The operator of the anti-Trump Stop Trump PAC, a Republican operative who asked not to be named to preserve his anonymity, told Business Insider he agreed with Ziegler's analysis.

"It has nothing to do with conservatism. It has to do with ratings," he said.

He added: "When it comes to Drudge, he has chosen to go down a path of racism. Embracing racism, inciting hate — all to gain followers. He doesn't care about conservative principles or ideas. It's all about ratings. It's a ratings game."

And Steve Deace, a popular Iowa radio host, slammed the Drudge Report as a "fraud."

"Drudge isn't a conservative. He's a sensationalist. And right now, the sensation is white grievance politics/populism, so he's parked there," Deace told Business Insider. "Drudge, like too many other people in our industry, is a master at capitalizing on being conservative media without actually demonstrating a shred of conservatism."

Yet, despite a growing group of critics, Drudge still has fierce backers.

When asked to respond to the onslaught of attacks on his friend, Ann Coulter, the best-selling conservative author, replied in a Trump-esqe manner: "SAD!"

Matthew Boyle, Washington editor for Breitbart News, a website often linked to by Drudge, told Business Insider that the criticism stemmed from a "handful of losers."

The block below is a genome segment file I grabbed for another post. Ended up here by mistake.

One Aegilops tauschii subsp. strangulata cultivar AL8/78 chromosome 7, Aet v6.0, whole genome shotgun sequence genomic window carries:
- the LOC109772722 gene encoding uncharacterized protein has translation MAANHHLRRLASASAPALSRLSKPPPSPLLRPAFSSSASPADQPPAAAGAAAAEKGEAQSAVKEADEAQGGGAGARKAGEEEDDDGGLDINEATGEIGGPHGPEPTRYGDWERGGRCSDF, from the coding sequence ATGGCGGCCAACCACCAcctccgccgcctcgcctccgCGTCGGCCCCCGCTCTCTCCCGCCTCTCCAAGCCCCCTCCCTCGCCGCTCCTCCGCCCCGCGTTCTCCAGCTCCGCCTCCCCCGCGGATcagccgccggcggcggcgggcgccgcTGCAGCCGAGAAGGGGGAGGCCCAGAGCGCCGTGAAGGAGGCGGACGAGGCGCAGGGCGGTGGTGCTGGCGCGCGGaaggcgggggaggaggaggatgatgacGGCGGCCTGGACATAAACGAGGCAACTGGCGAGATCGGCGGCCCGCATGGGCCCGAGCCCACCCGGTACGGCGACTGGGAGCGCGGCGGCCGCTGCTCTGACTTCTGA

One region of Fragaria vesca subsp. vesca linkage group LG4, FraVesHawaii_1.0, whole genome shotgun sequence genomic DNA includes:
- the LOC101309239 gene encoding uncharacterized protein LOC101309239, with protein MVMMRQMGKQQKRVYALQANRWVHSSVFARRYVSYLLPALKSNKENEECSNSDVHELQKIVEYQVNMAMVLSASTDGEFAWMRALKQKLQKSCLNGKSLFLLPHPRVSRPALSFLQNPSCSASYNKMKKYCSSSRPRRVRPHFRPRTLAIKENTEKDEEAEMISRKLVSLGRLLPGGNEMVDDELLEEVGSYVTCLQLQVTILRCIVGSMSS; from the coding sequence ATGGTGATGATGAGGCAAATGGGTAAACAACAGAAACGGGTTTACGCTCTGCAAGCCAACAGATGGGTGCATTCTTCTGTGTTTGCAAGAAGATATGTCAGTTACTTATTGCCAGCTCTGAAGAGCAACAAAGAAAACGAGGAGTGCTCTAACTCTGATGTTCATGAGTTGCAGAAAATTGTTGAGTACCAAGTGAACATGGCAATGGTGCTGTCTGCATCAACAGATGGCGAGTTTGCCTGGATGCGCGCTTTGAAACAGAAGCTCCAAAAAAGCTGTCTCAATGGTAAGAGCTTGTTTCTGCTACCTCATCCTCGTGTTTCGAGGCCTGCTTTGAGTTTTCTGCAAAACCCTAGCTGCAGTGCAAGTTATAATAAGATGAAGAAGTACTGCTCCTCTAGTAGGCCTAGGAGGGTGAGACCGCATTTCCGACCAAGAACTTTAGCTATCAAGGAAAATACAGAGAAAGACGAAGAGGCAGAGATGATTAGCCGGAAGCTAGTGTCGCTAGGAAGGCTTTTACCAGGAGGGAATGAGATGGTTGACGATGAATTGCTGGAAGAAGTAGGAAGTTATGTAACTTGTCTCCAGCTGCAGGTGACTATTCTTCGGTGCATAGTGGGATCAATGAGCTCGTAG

"Clearly, a handful of losers like David French have a problem with truth and accuracy," he said. "The reason they don't like Drudge is because Drudge gets it right."

Boyle added: "He got it right in the Republican primaries, and he has it right in Dallas. Maybe David French's time would be better spent floating an irrelevant potential presidential campaign again, while Drudge tells America what's really going on."

Others told Business Insider that the latest controversy surrounding Drudge was nothing unexpected.

"I think Drudge is just being Drudge," radio host Erick Erickson said. "I think Drudge sensationalizes things, but he also knows what his readers want. I'm not one to call for a boycott of anyone, but I personally find I go to the site less and less this political season."

Overall, the divide over the Drudge Report appears to reflect the current rift in the Republican Party caused by the bombastic Trump.

The website's loudest supporters are largely backers of Trump, and the Manhattan billionaire has repeatedly lavished praise on it throughout the 2016 cycle. On the other side of the spectrum, members of the "Never Trump" movement have been the most critical, accusing Drudge of being a sellout.

Drudge, for his part, has appeared to bask in the limelight, seemingly enjoying the attention from both fans and critics. He did not respond to an emailed request for comment, but took to Twitter earlier this month to pen a short note to the "lovers and haters."

The Internet-news mogul wrote: "Thank you for your continued readership! The lovers and the haters. Such extraordinary times. Thrilling, actually."